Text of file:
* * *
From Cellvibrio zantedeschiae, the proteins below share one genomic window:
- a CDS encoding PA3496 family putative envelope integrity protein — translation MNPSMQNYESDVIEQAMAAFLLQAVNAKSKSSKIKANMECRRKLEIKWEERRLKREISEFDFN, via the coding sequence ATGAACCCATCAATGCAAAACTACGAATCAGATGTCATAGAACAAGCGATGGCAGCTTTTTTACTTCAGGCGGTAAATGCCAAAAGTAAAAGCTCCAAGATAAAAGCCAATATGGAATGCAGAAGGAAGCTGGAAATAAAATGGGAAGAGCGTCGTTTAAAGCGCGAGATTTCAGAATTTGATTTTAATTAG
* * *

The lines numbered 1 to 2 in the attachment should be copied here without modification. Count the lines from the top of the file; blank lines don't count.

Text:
From Cellvibrio zantedeschiae, the proteins below share one genomic window:
- a CDS encoding PA3496 family putative envelope integrity protein — translation MNPSMQNYESDVIEQAMAAFLLQAVNAKSKSSKIKANMECRRKLEIKWEERRLKREISEFDFN, via the coding sequence ATGAACCCATCAATGCAAAACTACGAATCAGATGTCATAGAACAAGCGATGGCAGCTTTTTTACTTCAGGCGGTAAATGCCAAAAGTAAAAGCTCCAAGATAAAAGCCAATATGGAATGCAGAAGGAAGCTGGAAATAAAATGGGAAGAGCGTCGTTTAAAGCGCGAGATTTCAGAATTTGATTTTAATTAG